Conference explores role of arts, humanities in addressing veterans' issues
Editor's note: The cost for the two-day conference has been updated. The price is $70, with a 50 percent discount for military veterans and no charge for current Virginia Tech students. Participants may register online and find more information and schedule updates on the Veterans in Society¹s website.
A reading from Sophocles’ classical tragedy “Ajax” by an acclaimed theatre troupe will highlight the second Veterans in Society conference April 27-28 in Roanoke.
Sponsored by Virginia Tech’s Center for the Study of Rhetoric in Society, the two-day event is built on the theme “Humanizing the Discourse.” The aim is to explore the role of the arts, humanities, and social sciences in addressing veterans’ issues and related research.
“We hope to foster increasingly mature dialogue regarding veterans, which requires recognizing the individual humanity of the people who can sometimes be forgotten behind headlines and statistics,” said Jim Dubinsky, associate professor of rhetoric and writing at Virginia Tech and a retired U.S. Army officer with 28 years of service.
Outside the Wire, a New York-based theatre troupe that uses a variety of media to address public health and social issues, will open the conference with readings from “Ajax.” Though written in the fifth century B.C., this account of a soldier’s psychological struggles is relevant to contemporary social issues. The reading will be followed by a town hall discussion about combat stress, alcohol and substance abuse, the impact of war on military families, and related topics.
Funded in part by the Pentagon, Outside the Wire has performed on U.S. military bases and for civilian audiences across the U.S., in Europe and Asia. Joining the troupe for the conference will be Associate Professor Susanna Rinehart and other Virginia Tech actors, and the group’s creative director and founder, Bryan Doerries.
Other presentations will include:
- Scenes from the film “Brats: Our Journey Home.” The documentary’s writer and director, Donna Musil, will speak about the film, which describes growing up in a military family.
- A panel discussion titled “Support Our Troops? A Community in Dialogue.” The panel will feature Associate Professor Steven Salaita of the Department of English; Col. John Montgomery of the Air Force ROTC; Gil Ott, Vietnam veteran; and Eric Hodges, Ph.D. candidate and veteran. This session will explore language choices used to describe the military.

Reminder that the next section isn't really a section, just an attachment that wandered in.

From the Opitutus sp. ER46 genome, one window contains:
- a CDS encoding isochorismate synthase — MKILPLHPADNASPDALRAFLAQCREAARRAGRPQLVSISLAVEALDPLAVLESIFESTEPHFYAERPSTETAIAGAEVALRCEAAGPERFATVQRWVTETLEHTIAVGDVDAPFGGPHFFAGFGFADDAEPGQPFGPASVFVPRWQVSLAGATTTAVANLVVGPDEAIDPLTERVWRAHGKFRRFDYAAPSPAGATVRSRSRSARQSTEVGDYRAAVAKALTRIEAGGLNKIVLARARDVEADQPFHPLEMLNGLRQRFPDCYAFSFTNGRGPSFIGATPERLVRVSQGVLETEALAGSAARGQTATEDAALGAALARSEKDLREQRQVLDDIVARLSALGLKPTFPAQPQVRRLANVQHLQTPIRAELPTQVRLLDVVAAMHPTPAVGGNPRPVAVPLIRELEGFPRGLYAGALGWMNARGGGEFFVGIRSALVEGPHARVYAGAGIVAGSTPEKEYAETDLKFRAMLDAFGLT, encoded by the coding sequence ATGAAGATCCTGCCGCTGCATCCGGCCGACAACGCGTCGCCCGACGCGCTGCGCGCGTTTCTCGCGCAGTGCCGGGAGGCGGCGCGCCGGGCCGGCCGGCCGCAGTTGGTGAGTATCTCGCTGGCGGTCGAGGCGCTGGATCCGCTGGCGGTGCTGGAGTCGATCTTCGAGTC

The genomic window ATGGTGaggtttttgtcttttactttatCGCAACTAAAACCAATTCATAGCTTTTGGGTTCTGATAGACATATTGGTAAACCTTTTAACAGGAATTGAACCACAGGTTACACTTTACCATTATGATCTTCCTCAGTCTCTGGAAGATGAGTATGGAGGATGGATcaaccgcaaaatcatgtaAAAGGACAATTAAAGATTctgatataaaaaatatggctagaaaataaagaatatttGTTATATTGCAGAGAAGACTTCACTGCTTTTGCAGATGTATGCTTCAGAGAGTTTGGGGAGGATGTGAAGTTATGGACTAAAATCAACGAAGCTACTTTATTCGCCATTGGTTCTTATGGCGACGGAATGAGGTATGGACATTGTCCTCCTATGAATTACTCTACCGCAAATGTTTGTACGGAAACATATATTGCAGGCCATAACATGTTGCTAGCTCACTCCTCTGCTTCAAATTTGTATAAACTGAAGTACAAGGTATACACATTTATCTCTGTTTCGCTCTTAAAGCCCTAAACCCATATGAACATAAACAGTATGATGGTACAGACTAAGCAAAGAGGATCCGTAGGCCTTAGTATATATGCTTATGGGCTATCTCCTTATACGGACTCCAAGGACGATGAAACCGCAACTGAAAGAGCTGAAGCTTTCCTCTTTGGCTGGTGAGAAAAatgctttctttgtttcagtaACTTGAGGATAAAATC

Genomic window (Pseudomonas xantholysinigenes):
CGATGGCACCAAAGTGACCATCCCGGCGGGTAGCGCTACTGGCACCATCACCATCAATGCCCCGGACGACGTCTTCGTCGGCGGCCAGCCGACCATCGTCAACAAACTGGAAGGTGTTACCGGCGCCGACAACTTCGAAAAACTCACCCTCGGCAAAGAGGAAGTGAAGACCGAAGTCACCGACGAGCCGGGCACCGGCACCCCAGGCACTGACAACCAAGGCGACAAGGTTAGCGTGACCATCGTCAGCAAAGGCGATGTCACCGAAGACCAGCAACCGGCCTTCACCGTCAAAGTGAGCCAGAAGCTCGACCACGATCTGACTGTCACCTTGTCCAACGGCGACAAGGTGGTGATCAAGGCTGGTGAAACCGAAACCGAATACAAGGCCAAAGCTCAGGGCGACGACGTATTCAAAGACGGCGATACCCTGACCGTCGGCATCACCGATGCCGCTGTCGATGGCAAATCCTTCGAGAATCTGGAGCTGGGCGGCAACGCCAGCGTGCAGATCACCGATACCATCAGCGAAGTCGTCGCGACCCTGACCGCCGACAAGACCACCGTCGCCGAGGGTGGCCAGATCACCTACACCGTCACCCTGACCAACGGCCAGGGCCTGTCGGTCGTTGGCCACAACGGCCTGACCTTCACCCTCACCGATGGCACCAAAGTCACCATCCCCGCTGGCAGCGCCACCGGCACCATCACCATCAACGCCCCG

- A screening of the film “Where Soldiers Come From,” winner of the 2012 Film Independent Spirit Truer Than Fiction Award, along with a presentation by Heather Courtney, the film’s director.
The two-day conference will be held at the Hotel Roanoke and Conference Center. The cost is $100, with a 25 percent discount for military veterans and no charge for current Virginia Tech students. The fee after April 6 is $125, with on-site registration available. Hotel rooms are available for $129 a night (single) and $149 (double).
Participants may register online and find more information and schedule updates on the Center for the Study of Rhetoric in Society’s website.
Sponsors include Virginia Tech's Office of the Provost, College of Agriculture and Life Sciences, College of Architecture and Urban Studies, Pamplin College of Business, College of Engineering, College of Liberal Arts and Human Sciences, College of Natural Resources and Environment, Administrative Services, Alumni Relations, Diversity and Inclusion, the Graduate School, Outreach and International Affairs, the Student Success Center, Department of Human Resources, Virginia Tech Institute for Policy and Governance, Center for Peace Studies and Violence Prevention, Center for Organizational and Technological Advancement, Department of English, Veterans@VT, Stonewall Jackson Chapter of the Association of the United States Army, The Armstrong Family Foundation, Dr. Peter Weimerskirch, Col. Brittain Mallow, and the Virginia Tech Center for the Arts.